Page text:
THE NEW YORK ISLANDERS' move from Long Island to their new home in Brooklyn starting this season is painful for many of their fans, but it was made even more emotional last week by the death of Al Arbour at age 82. The Hall of Fame coach was a beloved institution behind the team's bench from 1973 to '86 and '88 to '94. In 2007, at 75, he came out of retirement to guide the Isles for one last game, his 1,500th—a league record with a single franchise. (The Islanders won that game, of course.)
Arbour's longevity was as remarkable as his achievements: four straight Stanley Cups (1980--83) and 19 consecutive playoff series victories, neither of which are likely to be matched in the salary-cap era. His 782 career wins (he also coached St. Louis from 1970 to '73) rank second all time behind Scotty Bowman, one of the coaching greats Arbour played for and learned from during 14 seasons as a defenseman with four teams. The last player to wear glasses on the ice, "Radar," as he was nicknamed, was tough and smart, and he played on five Cup-winning teams.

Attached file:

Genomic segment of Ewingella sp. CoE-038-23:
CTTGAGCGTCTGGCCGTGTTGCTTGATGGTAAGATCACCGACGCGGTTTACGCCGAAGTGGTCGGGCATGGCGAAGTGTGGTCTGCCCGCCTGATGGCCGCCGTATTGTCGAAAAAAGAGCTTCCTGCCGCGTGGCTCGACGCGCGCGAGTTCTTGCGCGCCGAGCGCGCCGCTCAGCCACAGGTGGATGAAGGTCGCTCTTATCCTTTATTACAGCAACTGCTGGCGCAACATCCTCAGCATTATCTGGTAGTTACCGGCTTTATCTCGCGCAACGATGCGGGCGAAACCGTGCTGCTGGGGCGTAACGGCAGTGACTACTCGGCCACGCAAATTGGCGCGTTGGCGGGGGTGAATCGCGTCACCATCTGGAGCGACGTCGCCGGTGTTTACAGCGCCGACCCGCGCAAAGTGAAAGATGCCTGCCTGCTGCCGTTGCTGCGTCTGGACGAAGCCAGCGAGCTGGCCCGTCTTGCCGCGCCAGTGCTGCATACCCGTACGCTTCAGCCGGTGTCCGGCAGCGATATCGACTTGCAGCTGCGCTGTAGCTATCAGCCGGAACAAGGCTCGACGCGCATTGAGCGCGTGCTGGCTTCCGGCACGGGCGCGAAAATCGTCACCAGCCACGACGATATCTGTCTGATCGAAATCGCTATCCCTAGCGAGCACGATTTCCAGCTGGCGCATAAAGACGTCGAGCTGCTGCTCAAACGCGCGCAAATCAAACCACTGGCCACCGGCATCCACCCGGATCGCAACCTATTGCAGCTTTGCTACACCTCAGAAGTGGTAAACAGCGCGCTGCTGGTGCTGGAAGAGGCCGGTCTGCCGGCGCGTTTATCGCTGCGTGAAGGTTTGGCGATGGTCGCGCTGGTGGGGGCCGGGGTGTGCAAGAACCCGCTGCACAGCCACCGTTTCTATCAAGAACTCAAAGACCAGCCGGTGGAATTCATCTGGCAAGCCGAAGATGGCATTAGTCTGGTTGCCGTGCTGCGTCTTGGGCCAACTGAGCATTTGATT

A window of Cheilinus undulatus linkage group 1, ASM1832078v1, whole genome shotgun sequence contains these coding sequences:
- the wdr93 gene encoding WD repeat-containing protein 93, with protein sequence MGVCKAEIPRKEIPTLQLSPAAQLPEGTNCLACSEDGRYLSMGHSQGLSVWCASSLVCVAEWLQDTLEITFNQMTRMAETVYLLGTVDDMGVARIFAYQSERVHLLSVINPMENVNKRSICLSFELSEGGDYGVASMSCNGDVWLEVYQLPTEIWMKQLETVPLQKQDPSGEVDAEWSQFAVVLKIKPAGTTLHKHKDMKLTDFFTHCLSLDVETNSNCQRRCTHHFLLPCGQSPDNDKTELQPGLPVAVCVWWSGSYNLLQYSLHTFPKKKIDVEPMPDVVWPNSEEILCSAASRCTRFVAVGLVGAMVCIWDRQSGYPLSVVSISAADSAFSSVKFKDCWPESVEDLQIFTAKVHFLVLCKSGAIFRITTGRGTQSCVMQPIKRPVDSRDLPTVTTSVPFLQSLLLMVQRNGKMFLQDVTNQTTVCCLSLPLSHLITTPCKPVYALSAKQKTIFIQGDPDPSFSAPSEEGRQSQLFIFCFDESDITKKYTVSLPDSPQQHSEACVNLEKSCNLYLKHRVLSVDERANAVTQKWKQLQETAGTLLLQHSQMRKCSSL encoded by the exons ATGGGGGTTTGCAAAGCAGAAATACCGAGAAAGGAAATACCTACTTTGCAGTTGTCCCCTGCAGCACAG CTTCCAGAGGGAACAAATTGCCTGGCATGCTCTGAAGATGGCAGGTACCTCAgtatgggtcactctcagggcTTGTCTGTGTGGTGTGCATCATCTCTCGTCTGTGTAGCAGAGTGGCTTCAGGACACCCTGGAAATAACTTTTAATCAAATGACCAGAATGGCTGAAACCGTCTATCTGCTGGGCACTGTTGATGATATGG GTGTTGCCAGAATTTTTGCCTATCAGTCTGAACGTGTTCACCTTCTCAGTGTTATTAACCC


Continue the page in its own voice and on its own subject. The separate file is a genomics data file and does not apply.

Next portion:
A brilliant tactician and commanding presence, with a warm, engaging side, Arbour really knew his players and how to motivate them. He brought out their best and earned their complete trust. "We never questioned him," says former Islanders forward Butch Goring. "There was no doubt in anyone's mind that he was doing the right thing."
During Arbour's final years many of his old players traveled to Sarasota, Fla., to visit him at the retirement home where he lived as he battled Parkinson's disease and dementia. "What coach commands that kind of respect?" says Goring. "He was such an influence. I've lost a friend."
GEORGE TIEDEMANN FOR SPORTS ILLUSTRATED